(This is a somewhat less technical post by me, and also more critical, but lets see how it goes)
2 times WSL winners, and back to back title winners now sit 6th out of 8, with 2 games remaining.
If we look back at the beginning of the WSL, Liverpool spent the first two seasons bottom of the league, only winning 1 game in each of these seasons. Come 2013 and the team are the first to go full time in England, with Beard stating that he wants to mount a title challenge within two years (The Guardian). This was obviously to come very early, with Liverpool winning the league by 5 points, scoring a WSL record of 46 goals. Very impressive when you consider this is over 14 games! Impressive goalscoring returns from Natasha Dowie (13 in 14 starts), Nicole Rosler (10 in 14 starts) and Louise Fors (8 in 14 starts) making up 3 of the top 5 scorers in the league.
This change in Full-Time training did however see other clubs begin to realise that to compete they also had to be training as frequently. Any of you that have worked within football will know how important contact time is, and this importance really showed in the 2013 season.
The 2014 season however proved to be much closer. Now with teams following Liverpools initiative, the majority of the league were finally training full time. Results were now a lot closer, and on the last day of the season the league was still able to go to 3 different teams, with Chelsea, Birmingham and Liverpool all in the hunt. In the end Liverpool pipped Chelsea to the top spot on goal difference. Both teams finished with 26 points, Liverpool with a goal difference of 9 and Chelsea of 7. However, this season Liverpool only managed to score 19 goals over the course of the 14 games. Albeit, Carney only led the goal scoring charts with 6 goals, but Dowie (Liverpools top league scorer) lay 13th in the scoring charts with 3 goals in 14 full games. (She was never subbed off in the league).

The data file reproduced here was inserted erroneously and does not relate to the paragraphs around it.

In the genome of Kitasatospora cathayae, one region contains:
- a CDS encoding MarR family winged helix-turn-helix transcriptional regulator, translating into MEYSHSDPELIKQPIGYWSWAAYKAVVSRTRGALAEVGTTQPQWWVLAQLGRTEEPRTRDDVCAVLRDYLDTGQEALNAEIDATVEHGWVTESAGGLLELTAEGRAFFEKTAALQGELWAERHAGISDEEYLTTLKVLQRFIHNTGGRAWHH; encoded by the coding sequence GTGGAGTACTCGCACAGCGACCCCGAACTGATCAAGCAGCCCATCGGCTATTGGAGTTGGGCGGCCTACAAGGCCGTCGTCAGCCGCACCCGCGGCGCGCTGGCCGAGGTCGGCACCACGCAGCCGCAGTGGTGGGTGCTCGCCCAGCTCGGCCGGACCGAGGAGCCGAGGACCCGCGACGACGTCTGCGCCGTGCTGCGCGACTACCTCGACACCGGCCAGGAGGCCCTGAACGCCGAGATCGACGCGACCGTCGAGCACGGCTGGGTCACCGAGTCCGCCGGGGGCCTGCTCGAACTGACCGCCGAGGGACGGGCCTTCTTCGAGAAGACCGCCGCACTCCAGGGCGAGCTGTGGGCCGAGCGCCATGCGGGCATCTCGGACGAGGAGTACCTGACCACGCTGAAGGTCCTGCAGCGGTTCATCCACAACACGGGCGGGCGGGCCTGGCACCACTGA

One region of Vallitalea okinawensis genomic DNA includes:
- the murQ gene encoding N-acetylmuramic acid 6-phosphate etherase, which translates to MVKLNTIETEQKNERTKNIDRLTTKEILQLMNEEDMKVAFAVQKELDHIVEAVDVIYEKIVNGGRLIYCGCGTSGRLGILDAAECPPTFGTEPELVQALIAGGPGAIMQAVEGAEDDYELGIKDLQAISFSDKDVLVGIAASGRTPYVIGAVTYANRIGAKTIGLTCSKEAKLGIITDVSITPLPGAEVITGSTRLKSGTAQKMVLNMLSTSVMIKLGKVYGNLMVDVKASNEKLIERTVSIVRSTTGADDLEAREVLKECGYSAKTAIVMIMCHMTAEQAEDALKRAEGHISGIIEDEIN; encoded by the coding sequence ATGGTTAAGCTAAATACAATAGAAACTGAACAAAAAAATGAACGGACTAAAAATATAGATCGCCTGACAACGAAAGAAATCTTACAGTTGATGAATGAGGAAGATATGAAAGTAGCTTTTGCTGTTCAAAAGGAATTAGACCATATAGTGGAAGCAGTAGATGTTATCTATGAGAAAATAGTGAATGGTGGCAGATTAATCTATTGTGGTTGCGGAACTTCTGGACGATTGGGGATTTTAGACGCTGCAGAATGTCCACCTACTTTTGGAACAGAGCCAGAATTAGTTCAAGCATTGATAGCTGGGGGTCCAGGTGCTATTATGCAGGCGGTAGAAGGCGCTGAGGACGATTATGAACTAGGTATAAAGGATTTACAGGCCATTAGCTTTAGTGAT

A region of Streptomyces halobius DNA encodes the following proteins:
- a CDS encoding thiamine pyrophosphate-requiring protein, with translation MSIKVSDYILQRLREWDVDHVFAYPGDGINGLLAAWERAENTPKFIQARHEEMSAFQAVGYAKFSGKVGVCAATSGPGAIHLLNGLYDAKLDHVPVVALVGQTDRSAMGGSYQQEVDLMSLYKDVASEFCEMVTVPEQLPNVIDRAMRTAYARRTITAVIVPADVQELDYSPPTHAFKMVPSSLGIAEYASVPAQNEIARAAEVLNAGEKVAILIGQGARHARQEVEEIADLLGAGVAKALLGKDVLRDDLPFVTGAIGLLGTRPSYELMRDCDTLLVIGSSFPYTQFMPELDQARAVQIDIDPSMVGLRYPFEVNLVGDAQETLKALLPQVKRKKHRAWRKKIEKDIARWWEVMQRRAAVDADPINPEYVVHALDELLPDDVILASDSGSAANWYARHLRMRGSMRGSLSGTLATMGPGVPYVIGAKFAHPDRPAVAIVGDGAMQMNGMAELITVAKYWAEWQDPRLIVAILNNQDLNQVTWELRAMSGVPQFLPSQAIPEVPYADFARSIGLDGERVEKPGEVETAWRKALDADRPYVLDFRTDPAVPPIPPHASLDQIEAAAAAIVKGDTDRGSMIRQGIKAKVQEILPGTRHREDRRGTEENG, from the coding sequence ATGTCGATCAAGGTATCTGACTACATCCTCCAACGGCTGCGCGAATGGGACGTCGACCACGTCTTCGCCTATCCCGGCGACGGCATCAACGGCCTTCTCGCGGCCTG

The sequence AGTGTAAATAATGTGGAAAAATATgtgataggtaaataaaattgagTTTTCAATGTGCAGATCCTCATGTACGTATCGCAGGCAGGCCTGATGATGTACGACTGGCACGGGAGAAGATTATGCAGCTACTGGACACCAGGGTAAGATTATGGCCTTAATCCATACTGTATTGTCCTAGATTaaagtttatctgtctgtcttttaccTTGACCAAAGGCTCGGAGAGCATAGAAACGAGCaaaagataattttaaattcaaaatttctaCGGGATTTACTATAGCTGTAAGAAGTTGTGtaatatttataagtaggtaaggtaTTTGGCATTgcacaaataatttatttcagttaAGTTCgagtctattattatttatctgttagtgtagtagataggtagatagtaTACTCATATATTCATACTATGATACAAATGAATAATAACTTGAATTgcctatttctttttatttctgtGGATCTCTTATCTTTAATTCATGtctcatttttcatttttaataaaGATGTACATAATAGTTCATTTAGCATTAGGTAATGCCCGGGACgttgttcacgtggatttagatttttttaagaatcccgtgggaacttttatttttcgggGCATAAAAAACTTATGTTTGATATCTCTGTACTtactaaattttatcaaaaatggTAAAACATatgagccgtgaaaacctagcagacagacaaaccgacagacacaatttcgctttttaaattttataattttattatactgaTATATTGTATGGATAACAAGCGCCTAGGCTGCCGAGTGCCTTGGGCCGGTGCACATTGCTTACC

So what happened to make this so close? Did Liverpool only run away with the title in 2013 because they were full time and had more contact with their players? So, 2014 it was more of a level playing field? Had teams worked Liverpool out? Were Liverpool not preparing well for their opposition? All these questions and answers are quite speculative, and only if you were inside the club would you be able to answer these questions properly.
But for me, it is likely a combination of all these. At the end of the 2014 season I managed to get down to see the first leg of the Champions League qualifier against Linköping. Yes this was new territory for Liverpool, and yes they won that tie 2-1, but I left knowing that they would be lucky to progress to the next round. Now, I knew nothing about Linköping, with the exception of having seen Harder play a few times in the Euros, but at a guess, I would have expected a Swedish team to setup in a 4-4-2, and basically play the way they did. I also know how tough it can be to acquire footage of different teams in the womens’ game (even at International level), but it looked like Liverpool weren’t prepared for how Linköping set up and played, even if their own performance was more important. The depth of the forwards cancelled out Williams getting on the ball and taking control of the game. Overall, I thought Liverpool were better on a player to player basis, but tactically they weren’t up to scratch. They lost the away leg 3-0 and were out of the Champions League.
So from winning the league, being knocked out of the Champions League, making a few signings, and also losing a few notable players (Davison and Bronze), Liverpool started the new season with being knocked out of the FA Cup. Then they lost their opener at home against the newcomers, Sunderland 2-1. The ‘no-hopers’ (which was ironically used to describe Liverpool in the past) had beaten the reigning champions in the opening fixture of the season. Liverpool really couldn’t get a run going before the mid-season break, beating Birmingham and Man City, but having lost to Sunderland, Chelsea and Notts County. After the break, things looked good with a 3-1 win over Arsenal, but again they couldn’t put together a run of wins.